Infectious keratitis after corneal crosslinking: systematic review

Research output: Contribution to journalReview articlepeer-review

7 Scopus citations


Corneal crosslinking is a U.S. Food and Drug Administration - approved therapy to stiffen the cornea and prevent progression of corneal ectasia in patients with keratoconus. The standard procedure involves removal of the corneal epithelium (epithelial-off) prior to treatment. Variations to the standard procedure include accelerated crosslinking and transepithelial procedures. This study reviewed what is known regarding the risk for infection after epithelial-off crosslinking, the spectrum of pathogens, and clinical outcomes. 26 publications were identified. All eyes were fit with a bandage contact lens postoperatively. Available data indicate that the overall frequency of infectious keratitis after epithelium-off crosslinking is low. Bacterial infections are the most common, with a mean time of presentation of 4.8 days postoperatively. The use of steroids and bandage contact lenses in the immediate postoperative period and/or a history of atopic or herpetic disease were associated with infection. These patients require intense postoperative care with prophylactic antiviral therapy when appropriate.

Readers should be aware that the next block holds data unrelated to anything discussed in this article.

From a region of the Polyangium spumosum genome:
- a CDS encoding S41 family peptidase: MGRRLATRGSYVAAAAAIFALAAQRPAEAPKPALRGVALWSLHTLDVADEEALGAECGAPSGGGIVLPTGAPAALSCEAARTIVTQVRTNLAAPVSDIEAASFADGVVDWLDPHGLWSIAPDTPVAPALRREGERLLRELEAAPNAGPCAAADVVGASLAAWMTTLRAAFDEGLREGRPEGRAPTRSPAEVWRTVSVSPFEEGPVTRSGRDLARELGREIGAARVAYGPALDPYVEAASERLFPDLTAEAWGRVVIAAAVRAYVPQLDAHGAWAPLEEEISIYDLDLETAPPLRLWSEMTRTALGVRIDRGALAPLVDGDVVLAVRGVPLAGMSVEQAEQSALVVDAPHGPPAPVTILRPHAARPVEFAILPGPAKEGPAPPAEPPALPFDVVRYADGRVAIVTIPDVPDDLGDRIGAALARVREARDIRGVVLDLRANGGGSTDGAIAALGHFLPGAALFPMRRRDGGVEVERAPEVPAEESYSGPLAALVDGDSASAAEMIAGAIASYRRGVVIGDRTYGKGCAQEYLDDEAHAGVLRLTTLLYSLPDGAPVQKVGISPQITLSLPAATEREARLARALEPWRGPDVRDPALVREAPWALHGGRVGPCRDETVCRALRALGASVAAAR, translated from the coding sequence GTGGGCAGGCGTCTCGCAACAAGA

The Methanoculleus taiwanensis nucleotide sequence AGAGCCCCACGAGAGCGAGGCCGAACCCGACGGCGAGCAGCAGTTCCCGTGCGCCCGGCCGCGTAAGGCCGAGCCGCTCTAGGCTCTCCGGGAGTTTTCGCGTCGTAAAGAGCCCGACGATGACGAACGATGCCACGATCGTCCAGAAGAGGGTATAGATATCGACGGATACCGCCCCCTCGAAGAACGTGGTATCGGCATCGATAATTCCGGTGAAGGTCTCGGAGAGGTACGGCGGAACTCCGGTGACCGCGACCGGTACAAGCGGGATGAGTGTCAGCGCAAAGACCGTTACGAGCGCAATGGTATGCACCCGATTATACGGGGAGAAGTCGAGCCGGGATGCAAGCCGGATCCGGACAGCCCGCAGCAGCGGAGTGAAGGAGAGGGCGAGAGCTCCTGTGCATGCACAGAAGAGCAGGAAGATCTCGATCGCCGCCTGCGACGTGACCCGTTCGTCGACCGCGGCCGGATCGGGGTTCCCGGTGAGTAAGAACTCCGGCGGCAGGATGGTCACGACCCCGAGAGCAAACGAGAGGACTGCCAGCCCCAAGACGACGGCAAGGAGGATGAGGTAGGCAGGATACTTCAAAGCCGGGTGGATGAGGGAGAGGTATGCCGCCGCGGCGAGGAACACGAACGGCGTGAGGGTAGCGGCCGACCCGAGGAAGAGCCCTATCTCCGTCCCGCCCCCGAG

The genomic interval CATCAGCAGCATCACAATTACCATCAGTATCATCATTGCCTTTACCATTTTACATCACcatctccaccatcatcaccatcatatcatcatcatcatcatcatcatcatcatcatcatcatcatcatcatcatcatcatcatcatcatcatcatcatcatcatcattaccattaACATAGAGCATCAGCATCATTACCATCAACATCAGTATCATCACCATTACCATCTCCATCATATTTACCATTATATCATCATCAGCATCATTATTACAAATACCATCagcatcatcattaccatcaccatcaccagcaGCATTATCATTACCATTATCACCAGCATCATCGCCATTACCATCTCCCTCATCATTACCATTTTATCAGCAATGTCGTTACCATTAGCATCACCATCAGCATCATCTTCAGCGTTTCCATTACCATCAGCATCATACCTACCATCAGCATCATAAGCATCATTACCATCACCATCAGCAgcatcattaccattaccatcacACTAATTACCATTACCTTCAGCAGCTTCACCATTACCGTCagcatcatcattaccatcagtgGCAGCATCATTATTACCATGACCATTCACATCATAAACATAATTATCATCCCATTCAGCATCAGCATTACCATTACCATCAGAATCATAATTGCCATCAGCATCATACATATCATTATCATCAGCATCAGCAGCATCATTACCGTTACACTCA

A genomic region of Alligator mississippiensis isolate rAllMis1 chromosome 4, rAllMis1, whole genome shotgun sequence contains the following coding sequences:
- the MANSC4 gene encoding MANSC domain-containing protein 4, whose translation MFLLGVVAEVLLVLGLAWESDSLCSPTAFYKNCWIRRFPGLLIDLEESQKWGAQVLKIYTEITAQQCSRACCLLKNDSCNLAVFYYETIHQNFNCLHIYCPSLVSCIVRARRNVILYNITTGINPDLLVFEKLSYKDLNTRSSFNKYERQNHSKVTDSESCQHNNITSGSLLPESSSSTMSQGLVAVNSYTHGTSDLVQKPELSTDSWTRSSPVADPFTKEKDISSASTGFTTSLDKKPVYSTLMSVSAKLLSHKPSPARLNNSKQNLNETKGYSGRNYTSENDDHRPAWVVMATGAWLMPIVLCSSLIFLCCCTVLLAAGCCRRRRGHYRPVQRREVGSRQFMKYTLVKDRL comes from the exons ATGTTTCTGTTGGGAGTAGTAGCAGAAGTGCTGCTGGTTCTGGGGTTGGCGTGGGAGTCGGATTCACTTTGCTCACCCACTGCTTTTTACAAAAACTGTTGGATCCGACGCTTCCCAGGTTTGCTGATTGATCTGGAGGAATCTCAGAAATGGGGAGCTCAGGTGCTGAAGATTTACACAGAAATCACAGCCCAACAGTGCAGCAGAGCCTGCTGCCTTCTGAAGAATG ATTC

Original languageEnglish (US)
Pages (from-to)1075-1080
Number of pages6
JournalJournal of Cataract and Refractive Surgery
Issue number8
StatePublished - Aug 1 2021

ASJC Scopus subject areas

  • Medicine(all)


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